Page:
The Parallel Joseph gives a collection of source documents for all Joseph Smith's known sermon-texts. Primary sources for these texts may be characterized in part:
We have used many of the sources found in WJS to begin our collection of teachings of Joseph Smith for the period 1839-1844 together with a others from writings and private meetings. We have divided the texts by topic and where multiple accounts exist of the same sermon we have placed the different records in parallel columns, hence the title of this work. This makes it much simpler to compare the efforts of the various recorders and provides an easier reading experience at the same time. As we collect more records we will gradually add to the present corpus. We have added some notes to the records to point out links between discourses and various themes that run through his teachings. Thematic threads are clearly evident in Joseph Smith's teaching, indicating both a need to emphasize certain ideas, and a frequent change of audience by virtue of location and the addition of converts.
Of course one of our principal goals is to illustrate the effect the translation of the Book of Abraham had on Joseph Smith's thought and instruction. The present collection shows that ideas from the Book of Abraham 2 played a significant role in his teachings to the Saints during the period following its translation (post 1835).
When the Parallel Joseph was completed initially, the texts were edited somewhat to insure that translations would be easier and that novices would feel the texts were more transparent. However, time has shown the wisdom of historical accuracy and we have recently begun re-editing the texts to bring them into alignment with the original sources. In some cases this has revealed some gaps in the first edition texts and some mis-indentification of expansions of abbreviated words in the originals. Texts marked with an asterisk * have been through this editing process at least once.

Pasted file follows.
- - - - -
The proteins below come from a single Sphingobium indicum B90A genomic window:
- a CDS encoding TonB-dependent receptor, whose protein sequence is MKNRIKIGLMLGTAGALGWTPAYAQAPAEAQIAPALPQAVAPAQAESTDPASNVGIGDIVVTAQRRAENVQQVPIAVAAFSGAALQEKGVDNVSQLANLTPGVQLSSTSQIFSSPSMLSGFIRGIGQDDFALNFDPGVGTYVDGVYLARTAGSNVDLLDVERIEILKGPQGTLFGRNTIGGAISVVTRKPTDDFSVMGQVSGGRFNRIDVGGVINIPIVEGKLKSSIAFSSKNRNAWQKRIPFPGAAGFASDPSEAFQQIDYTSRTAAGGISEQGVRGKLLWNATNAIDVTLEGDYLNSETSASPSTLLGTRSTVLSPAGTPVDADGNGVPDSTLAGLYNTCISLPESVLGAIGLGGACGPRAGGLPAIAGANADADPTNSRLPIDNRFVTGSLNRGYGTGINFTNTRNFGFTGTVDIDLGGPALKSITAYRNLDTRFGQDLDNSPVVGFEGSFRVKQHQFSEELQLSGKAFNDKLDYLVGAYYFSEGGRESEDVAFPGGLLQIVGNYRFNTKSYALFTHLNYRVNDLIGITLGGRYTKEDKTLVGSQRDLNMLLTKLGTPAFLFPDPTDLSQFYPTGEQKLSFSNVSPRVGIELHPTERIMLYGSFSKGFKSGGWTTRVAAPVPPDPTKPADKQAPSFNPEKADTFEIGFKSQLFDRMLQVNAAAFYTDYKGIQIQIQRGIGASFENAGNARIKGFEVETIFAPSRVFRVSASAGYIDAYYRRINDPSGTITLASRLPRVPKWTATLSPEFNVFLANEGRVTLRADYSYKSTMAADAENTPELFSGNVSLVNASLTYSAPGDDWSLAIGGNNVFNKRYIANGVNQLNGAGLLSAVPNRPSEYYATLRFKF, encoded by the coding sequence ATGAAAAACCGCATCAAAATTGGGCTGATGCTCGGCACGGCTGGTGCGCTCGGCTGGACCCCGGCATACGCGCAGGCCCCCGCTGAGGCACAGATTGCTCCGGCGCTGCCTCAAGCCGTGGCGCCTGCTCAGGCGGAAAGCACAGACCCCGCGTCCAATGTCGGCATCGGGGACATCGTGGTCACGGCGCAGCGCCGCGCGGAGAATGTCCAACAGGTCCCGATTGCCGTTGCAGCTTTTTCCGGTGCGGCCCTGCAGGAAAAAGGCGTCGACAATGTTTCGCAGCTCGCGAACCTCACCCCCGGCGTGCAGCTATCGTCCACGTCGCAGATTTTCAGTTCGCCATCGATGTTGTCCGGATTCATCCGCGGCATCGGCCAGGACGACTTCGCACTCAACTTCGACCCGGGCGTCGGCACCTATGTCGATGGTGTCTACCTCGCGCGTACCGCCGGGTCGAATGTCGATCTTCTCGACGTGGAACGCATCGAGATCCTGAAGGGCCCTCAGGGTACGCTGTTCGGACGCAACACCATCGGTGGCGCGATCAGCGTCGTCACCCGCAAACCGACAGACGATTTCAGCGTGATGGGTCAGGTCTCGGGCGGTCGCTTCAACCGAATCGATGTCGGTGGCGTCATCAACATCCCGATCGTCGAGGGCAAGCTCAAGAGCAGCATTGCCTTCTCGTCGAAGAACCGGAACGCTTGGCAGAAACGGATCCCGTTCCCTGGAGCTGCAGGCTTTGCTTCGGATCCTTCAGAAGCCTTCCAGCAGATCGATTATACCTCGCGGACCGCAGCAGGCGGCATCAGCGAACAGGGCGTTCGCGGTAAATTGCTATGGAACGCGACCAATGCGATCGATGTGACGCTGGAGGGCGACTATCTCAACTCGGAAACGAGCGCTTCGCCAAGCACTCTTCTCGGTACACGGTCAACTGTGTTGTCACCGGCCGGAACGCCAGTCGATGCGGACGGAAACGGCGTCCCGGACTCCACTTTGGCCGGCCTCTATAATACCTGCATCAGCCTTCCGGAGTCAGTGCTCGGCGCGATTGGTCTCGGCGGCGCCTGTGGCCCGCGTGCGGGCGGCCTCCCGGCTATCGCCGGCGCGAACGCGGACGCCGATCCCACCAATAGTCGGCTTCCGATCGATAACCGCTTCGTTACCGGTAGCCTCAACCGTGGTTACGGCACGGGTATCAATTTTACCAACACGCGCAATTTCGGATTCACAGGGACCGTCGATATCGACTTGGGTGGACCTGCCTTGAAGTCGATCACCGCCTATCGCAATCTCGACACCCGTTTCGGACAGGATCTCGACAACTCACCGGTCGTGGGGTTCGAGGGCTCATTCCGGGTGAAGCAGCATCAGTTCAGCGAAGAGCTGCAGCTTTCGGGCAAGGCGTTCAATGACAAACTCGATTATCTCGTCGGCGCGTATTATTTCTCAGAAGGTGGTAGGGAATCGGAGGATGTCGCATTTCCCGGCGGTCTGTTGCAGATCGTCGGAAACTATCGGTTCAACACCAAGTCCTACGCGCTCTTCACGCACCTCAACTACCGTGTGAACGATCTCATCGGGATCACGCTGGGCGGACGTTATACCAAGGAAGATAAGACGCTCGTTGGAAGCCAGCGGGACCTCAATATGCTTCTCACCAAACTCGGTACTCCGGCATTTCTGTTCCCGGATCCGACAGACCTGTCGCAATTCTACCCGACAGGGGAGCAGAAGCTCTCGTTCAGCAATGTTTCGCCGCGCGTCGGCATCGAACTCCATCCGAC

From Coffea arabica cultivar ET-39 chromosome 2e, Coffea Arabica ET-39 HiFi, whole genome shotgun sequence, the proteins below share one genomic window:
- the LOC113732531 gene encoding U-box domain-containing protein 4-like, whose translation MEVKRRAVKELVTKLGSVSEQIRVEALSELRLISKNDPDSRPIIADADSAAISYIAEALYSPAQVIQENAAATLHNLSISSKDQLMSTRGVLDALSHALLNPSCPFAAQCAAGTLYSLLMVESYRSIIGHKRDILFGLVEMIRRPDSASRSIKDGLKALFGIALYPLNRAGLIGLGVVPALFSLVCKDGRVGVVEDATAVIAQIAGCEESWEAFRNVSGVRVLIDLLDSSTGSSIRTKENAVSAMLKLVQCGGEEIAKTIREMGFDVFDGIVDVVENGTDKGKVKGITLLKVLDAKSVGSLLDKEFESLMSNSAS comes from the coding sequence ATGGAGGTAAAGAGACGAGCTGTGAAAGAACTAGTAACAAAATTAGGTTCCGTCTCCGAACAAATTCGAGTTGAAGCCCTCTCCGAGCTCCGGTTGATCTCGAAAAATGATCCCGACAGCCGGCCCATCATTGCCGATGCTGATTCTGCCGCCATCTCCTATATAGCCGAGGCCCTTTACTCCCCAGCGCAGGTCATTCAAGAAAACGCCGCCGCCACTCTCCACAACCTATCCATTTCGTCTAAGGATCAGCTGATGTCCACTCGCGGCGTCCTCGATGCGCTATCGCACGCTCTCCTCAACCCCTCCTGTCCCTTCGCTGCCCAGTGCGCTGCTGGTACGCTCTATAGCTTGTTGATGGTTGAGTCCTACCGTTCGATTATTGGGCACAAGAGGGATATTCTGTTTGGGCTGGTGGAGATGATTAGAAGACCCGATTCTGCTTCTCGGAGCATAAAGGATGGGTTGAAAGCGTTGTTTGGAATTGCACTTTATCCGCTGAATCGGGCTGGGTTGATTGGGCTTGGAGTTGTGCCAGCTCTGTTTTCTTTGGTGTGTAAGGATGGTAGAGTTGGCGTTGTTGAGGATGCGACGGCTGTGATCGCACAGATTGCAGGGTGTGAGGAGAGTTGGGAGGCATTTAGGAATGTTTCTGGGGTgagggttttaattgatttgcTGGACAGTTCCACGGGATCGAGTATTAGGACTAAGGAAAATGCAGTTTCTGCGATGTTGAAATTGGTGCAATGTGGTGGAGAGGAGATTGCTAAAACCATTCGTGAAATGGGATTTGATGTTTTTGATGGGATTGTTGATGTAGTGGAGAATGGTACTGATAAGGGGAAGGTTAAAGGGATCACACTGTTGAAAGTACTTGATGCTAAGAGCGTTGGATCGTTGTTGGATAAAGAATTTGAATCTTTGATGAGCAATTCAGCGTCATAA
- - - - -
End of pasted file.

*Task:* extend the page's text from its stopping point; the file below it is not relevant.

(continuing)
For future indexing purposes and other reasons already noted, sermon topics are indentified with bold headings. These headings are not part of the original texts, unless otherwise noted. Also, material in [brackets] is not part of the orginal text. Original paragraphs in source documents are indicated by ¶ - other indicated paragraphs are for convenience.
We have divided the collection into segments for the years 1830-33, 1834-1838, 1839, 1840, 1841, 1842, 1843 and 1844. You can go to the pages for these years by clicking on the links below:
1. Andrew F. Ehat and Lyndon W. Cook, The Words of Joseph Smith, (Orem, Utah: Grandin, 1991). Church historians who compiled the history of Joseph Smith made every effort to collect copies of Joseph Smith sermons. The different accounts of the same sermon were then amalgamated with varying results. See Howard C. Searle, "Early Mormon Historiography: Writing the History of the Mormons," Ph.D. Dissertation, UCLA, 1979. p. 270ff.
2. See A Joseph Smith Commentary on the Book of Abraham, (Provo, Utah: BOAP, 2008); and for one particular doctrine, Van Hale, "The Doctrinal Impact of the King Follett Discourse," BYU Studies 18, No. 2, (1978), 4-8.